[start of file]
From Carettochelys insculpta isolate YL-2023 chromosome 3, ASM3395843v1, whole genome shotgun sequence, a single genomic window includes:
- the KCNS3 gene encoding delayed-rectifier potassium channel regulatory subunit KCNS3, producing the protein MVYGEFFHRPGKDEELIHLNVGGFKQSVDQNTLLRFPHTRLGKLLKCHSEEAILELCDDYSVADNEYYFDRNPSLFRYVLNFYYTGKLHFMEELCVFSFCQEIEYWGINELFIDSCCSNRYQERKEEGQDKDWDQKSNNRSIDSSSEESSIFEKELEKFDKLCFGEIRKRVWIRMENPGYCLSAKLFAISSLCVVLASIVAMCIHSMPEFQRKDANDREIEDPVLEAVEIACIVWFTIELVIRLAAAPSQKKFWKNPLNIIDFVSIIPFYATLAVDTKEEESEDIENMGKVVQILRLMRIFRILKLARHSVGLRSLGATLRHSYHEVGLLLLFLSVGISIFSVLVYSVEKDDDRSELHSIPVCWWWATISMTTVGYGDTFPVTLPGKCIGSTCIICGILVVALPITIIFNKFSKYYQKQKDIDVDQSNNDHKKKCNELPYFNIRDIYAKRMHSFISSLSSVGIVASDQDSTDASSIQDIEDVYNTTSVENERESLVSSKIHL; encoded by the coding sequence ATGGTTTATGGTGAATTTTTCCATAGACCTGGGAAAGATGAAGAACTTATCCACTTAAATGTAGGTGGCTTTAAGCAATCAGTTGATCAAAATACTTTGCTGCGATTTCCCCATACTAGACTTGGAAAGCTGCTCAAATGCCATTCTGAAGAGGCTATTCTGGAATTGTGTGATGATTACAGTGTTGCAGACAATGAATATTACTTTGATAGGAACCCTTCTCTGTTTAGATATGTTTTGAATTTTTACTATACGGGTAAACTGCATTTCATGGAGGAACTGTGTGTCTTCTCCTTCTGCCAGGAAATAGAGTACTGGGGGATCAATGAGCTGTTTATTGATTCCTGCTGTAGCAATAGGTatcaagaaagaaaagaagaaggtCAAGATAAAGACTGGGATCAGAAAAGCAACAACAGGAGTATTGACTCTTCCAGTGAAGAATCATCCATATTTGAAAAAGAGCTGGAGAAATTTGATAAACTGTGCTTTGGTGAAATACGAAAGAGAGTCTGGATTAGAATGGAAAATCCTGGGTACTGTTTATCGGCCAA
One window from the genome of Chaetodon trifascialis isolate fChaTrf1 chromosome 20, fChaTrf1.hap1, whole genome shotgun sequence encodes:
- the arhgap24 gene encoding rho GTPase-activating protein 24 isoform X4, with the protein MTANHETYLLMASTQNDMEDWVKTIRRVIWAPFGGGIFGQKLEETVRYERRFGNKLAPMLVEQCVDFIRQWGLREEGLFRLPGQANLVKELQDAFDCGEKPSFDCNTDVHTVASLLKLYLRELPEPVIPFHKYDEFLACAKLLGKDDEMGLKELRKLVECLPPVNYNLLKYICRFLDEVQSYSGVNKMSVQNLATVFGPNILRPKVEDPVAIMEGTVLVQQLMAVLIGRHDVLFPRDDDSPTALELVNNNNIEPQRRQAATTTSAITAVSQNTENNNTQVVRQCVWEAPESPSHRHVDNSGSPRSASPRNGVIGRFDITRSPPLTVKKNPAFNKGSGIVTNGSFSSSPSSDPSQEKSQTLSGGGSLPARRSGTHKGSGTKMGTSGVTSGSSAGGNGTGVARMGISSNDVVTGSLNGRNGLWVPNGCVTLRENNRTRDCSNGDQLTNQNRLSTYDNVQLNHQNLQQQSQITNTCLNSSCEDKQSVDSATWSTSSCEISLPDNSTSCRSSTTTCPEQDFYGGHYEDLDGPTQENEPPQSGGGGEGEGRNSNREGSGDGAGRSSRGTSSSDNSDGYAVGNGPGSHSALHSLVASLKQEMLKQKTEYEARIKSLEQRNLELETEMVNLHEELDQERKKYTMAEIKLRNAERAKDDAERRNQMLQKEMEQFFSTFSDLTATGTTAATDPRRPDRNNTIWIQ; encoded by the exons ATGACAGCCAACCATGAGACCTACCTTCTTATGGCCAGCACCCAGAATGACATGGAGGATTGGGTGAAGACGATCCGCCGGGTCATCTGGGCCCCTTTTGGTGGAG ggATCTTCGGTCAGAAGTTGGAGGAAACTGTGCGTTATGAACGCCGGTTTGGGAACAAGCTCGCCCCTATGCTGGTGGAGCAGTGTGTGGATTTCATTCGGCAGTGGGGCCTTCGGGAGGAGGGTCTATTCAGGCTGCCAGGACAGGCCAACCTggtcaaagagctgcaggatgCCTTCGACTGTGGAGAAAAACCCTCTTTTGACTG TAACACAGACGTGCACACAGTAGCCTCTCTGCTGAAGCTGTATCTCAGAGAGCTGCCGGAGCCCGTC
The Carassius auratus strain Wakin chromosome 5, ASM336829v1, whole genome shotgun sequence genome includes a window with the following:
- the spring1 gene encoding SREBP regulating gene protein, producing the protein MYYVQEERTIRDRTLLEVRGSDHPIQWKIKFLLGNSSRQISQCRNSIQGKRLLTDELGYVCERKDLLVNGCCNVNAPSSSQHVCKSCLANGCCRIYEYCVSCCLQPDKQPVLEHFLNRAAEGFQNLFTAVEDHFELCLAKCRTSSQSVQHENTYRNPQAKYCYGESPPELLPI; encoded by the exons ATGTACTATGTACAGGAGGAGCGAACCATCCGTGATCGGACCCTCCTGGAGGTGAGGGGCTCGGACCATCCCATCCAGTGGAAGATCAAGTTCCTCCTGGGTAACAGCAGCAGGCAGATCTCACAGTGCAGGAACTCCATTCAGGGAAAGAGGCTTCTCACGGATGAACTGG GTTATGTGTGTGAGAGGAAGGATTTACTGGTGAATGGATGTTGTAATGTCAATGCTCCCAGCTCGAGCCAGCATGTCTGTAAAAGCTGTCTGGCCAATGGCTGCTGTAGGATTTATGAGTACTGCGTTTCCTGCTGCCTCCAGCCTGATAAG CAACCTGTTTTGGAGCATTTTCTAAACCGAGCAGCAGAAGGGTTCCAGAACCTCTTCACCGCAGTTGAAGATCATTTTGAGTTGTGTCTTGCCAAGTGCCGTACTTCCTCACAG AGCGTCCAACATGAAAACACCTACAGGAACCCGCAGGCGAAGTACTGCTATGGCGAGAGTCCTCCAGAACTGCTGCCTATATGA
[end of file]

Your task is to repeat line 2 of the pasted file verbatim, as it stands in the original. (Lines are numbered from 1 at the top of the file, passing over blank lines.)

- the KCNS3 gene encoding delayed-rectifier potassium channel regulatory subunit KCNS3, producing the protein MVYGEFFHRPGKDEELIHLNVGGFKQSVDQNTLLRFPHTRLGKLLKCHSEEAILELCDDYSVADNEYYFDRNPSLFRYVLNFYYTGKLHFMEELCVFSFCQEIEYWGINELFIDSCCSNRYQERKEEGQDKDWDQKSNNRSIDSSSEESSIFEKELEKFDKLCFGEIRKRVWIRMENPGYCLSAKLFAISSLCVVLASIVAMCIHSMPEFQRKDANDREIEDPVLEAVEIACIVWFTIELVIRLAAAPSQKKFWKNPLNIIDFVSIIPFYATLAVDTKEEESEDIENMGKVVQILRLMRIFRILKLARHSVGLRSLGATLRHSYHEVGLLLLFLSVGISIFSVLVYSVEKDDDRSELHSIPVCWWWATISMTTVGYGDTFPVTLPGKCIGSTCIICGILVVALPITIIFNKFSKYYQKQKDIDVDQSNNDHKKKCNELPYFNIRDIYAKRMHSFISSLSSVGIVASDQDSTDASSIQDIEDVYNTTSVENERESLVSSKIHL; encoded by the coding sequence ATGGTTTATGGTGAATTTTTCCATAGACCTGGGAAAGATGAAGAACTTATCCACTTAAATGTAGGTGGCTTTAAGCAATCAGTTGATCAAAATACTTTGCTGCGATTTCCCCATACTAGACTTGGAAAGCTGCTCAAATGCCATTCTGAAGAGGCTATTCTGGAATTGTGTGATGATTACAGTGTTGCAGACAATGAATATTACTTTGATAGGAACCCTTCTCTGTTTAGATATGTTTTGAATTTTTACTATACGGGTAAACTGCATTTCATGGAGGAACTGTGTGTCTTCTCCTTCTGCCAGGAAATAGAGTACTGGGGGATCAATGAGCTGTTTATTGATTCCTGCTGTAGCAATAGGTatcaagaaagaaaagaagaaggtCAAGATAAAGACTGGGATCAGAAAAGCAACAACAGGAGTATTGACTCTTCCAGTGAAGAATCATCCATATTTGAAAAAGAGCTGGAGAAATTTGATAAACTGTGCTTTGGTGAAATACGAAAGAGAGTCTGGATTAGAATGGAAAATCCTGGGTACTGTTTATCGGCCAA